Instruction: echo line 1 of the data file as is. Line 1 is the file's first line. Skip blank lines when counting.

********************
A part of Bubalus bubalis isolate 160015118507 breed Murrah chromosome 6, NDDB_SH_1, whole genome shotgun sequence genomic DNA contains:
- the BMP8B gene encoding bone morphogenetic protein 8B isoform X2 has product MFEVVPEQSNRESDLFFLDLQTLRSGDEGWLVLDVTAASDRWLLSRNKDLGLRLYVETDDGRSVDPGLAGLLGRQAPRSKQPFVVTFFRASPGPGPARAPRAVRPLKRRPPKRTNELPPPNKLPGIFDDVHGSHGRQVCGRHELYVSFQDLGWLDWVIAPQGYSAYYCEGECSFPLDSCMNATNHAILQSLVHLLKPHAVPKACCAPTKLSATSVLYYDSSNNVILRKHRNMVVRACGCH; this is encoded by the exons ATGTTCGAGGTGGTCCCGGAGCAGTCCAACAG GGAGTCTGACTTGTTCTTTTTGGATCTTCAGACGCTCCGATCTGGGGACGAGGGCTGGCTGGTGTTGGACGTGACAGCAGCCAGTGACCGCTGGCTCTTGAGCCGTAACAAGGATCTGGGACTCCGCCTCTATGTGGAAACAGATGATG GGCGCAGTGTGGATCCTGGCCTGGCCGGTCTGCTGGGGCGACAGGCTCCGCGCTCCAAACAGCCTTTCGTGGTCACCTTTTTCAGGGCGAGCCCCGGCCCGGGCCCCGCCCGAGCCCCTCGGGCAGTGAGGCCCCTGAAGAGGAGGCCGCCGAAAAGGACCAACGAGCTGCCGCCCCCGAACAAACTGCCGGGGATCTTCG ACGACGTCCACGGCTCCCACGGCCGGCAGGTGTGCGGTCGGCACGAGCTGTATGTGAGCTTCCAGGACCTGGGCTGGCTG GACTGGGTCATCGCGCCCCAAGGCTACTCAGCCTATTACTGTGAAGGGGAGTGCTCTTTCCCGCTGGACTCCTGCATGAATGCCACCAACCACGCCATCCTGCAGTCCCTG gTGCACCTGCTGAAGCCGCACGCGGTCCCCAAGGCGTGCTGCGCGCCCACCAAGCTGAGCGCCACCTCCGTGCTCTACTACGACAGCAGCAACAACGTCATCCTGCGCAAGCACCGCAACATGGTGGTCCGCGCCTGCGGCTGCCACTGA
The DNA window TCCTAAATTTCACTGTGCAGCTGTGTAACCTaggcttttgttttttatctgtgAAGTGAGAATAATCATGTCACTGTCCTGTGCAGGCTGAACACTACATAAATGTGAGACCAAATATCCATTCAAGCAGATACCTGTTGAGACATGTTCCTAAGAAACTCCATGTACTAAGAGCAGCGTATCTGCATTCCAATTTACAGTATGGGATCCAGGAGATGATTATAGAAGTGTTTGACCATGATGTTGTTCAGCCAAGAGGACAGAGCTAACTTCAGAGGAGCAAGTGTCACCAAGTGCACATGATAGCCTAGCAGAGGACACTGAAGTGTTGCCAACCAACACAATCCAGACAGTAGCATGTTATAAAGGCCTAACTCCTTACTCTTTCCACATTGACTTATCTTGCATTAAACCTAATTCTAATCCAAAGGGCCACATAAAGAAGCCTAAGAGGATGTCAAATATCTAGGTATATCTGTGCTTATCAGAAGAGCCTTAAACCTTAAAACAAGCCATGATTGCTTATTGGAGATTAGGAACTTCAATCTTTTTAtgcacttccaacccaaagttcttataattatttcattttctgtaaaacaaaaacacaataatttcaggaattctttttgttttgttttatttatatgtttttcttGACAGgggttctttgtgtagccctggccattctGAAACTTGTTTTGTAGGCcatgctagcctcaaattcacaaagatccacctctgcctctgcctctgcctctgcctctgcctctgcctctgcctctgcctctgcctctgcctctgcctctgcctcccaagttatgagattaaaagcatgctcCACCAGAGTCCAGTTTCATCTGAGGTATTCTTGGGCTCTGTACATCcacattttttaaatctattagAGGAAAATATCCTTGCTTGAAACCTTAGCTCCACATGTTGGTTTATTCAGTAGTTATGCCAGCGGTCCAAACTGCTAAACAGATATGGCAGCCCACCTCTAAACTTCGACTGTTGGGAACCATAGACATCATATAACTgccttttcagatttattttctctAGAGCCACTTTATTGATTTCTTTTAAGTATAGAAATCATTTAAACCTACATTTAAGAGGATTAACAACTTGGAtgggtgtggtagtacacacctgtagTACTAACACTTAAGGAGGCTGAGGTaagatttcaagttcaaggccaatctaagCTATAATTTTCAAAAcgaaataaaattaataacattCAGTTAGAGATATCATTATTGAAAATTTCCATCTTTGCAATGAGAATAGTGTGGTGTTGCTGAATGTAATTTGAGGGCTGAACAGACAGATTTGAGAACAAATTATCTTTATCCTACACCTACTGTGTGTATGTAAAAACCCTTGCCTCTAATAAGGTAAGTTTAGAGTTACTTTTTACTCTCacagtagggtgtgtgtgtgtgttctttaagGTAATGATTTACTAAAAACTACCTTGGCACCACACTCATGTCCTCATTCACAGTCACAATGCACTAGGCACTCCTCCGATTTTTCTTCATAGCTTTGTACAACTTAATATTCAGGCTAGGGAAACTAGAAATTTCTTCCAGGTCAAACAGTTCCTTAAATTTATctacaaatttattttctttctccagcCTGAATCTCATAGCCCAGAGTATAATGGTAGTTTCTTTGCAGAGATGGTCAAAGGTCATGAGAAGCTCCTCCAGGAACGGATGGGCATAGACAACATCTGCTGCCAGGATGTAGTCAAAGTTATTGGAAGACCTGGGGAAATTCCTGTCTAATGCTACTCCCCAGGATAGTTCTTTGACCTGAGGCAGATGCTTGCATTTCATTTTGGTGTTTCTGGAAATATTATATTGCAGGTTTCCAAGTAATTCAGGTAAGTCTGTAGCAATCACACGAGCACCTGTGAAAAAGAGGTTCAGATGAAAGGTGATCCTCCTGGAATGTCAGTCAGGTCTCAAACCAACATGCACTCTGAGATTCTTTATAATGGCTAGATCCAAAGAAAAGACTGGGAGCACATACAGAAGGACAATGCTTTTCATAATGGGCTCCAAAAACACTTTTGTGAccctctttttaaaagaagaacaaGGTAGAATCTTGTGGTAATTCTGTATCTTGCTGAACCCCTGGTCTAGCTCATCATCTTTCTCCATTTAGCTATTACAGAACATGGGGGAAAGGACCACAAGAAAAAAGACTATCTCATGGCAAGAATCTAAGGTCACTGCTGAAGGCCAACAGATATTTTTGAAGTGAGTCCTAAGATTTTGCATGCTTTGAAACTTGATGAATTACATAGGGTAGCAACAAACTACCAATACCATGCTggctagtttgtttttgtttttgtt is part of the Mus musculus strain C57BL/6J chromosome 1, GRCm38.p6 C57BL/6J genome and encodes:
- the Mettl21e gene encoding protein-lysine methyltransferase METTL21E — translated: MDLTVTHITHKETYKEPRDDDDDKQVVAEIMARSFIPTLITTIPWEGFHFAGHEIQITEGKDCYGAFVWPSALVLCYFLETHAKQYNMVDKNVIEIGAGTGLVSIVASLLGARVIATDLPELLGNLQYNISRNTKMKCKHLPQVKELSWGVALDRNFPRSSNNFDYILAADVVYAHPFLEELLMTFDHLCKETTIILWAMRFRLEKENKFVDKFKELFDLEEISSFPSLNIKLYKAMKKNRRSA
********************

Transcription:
A part of Bubalus bubalis isolate 160015118507 breed Murrah chromosome 6, NDDB_SH_1, whole genome shotgun sequence genomic DNA contains: